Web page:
The fourth installment in the 2019 Summer Teleconference Series on territorial disputes, featuring Crimea.
In 2014, Russia essentially annexed the Crimean peninsula away from Ukraine, reigniting a feud between Russia and the West.
How have Putin’s popularity and policies in Russia been affected by the annexation of Crimea? How will Ukraine’s new President Volodymyr Zelensky navigate Russia’s continued control of the region? What is the state of human rights in the region, particularly for Crimean Tatars, who have been subject to ongoing persecution and discrimination?
Listen to the full conversation below:
Sarah Bidgood, Director, Eurasia Nonproliferation Program, Middlebury Institute of International Studies at Monterey
Sarah Bidgood is director of the Eurasia Nonproliferation Program at the James Martin Center for Nonproliferation Studies in Monterey, CA. Her research focuses on U.S.-Soviet and U.S.-Russia nonproliferation cooperation, and she is the co-editor of the book Once and Future Partners: The United States, Russia, and Nuclear Non-Proliferation. Read more.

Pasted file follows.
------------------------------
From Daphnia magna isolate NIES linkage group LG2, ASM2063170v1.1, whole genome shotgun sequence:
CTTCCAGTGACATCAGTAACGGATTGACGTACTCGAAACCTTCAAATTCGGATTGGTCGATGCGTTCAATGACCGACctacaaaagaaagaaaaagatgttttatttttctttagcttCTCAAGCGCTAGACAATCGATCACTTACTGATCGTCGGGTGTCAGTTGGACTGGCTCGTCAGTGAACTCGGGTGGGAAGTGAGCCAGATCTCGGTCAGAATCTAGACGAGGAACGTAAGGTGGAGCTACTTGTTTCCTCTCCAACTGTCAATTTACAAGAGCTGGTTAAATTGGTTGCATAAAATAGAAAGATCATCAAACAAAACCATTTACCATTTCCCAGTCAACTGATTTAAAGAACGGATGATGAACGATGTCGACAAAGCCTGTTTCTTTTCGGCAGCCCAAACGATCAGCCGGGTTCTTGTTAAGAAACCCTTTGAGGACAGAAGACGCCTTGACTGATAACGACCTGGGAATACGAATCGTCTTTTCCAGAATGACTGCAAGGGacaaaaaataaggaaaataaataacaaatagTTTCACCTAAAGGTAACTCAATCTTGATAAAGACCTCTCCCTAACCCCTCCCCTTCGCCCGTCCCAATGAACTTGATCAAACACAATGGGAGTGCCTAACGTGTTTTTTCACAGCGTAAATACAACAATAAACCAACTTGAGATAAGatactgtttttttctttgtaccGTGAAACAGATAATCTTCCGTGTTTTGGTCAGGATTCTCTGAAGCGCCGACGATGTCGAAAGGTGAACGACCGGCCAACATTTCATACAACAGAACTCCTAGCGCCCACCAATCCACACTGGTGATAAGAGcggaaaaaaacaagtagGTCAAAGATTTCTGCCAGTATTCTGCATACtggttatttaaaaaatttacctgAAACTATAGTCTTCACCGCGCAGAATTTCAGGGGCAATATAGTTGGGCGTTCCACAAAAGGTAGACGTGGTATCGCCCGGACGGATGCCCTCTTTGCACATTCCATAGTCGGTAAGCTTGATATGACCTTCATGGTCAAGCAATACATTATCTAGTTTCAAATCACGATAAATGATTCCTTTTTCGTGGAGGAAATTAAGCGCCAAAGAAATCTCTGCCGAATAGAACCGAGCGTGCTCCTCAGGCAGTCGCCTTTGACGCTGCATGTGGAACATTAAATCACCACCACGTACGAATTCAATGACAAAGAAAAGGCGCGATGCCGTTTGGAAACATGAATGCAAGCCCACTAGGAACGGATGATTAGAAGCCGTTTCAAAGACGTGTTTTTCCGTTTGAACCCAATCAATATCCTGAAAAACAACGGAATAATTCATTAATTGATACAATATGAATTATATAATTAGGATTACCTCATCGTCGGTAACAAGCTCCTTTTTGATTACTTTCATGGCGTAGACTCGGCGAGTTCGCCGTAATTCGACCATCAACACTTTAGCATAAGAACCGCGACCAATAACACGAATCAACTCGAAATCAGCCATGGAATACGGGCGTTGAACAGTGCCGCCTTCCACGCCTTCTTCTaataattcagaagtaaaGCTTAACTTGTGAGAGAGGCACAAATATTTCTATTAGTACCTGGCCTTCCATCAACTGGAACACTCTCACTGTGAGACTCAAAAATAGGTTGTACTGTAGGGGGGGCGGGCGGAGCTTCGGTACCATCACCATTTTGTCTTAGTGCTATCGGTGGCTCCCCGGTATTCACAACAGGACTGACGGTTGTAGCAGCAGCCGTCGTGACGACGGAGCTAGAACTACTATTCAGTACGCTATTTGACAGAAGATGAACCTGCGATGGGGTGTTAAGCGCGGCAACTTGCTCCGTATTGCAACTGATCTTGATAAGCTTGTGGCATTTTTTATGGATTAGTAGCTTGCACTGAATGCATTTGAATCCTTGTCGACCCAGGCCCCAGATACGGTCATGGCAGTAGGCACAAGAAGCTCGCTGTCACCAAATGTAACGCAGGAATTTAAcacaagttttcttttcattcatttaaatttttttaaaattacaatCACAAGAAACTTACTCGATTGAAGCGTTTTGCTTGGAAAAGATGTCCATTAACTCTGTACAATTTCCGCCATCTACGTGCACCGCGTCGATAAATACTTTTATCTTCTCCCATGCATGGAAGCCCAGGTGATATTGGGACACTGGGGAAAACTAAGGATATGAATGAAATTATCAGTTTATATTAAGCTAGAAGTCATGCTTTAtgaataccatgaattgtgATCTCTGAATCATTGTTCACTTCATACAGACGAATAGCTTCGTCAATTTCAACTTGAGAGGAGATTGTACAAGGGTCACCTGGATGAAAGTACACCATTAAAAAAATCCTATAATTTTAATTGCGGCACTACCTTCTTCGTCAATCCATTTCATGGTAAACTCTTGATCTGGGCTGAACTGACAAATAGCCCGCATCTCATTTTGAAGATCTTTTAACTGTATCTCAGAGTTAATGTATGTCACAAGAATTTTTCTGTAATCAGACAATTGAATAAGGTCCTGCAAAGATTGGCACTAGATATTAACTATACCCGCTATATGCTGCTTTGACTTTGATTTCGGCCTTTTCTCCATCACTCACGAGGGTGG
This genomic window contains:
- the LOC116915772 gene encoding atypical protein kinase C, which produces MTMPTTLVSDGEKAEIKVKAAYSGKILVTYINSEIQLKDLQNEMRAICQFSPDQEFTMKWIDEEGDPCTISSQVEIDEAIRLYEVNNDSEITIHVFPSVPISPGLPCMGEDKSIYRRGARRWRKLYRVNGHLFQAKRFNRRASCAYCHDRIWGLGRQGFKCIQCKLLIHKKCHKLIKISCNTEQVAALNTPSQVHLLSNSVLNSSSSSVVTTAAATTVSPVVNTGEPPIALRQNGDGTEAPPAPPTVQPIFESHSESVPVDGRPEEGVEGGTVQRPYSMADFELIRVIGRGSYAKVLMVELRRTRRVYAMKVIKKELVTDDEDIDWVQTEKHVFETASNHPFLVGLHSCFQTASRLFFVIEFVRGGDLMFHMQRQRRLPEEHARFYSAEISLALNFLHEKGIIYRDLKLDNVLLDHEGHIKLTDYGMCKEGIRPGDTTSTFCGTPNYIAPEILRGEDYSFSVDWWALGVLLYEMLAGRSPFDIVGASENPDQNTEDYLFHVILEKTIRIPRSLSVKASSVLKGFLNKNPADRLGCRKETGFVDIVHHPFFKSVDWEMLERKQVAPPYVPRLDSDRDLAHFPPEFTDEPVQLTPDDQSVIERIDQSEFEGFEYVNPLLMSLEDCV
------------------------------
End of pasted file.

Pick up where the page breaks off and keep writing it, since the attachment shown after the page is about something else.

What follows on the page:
Katie Stallard-Blanchette, Fellow, Asia Program and History & Public Policy Program, Wilson Center
Katie Stallard-Blanchette is a Fellow at the Wilson Center in Washington, D.C., working on a book about the political use of wartime history in contemporary Russia, China, and North Korea. She was previously based in Russia, where she led the Sky News channel's coverage of the annexation of Crimea and conflict in east Ukraine. She has reported from more than 20 countries to date. Read more.
Robert English, Associate Professor of International Relations, Slavic Languages & Literature, and Environmental Studies, University of Southern California
Professor Robert English studies Russia, the former USSR, and Eastern Europe, with a focus ranging from general issues of regional relations to specific questions of ethnicity, identity, and nationalism. He formerly worked as a policy analyst for the U.S. Department of Defense and the Committee for National Security. Read more.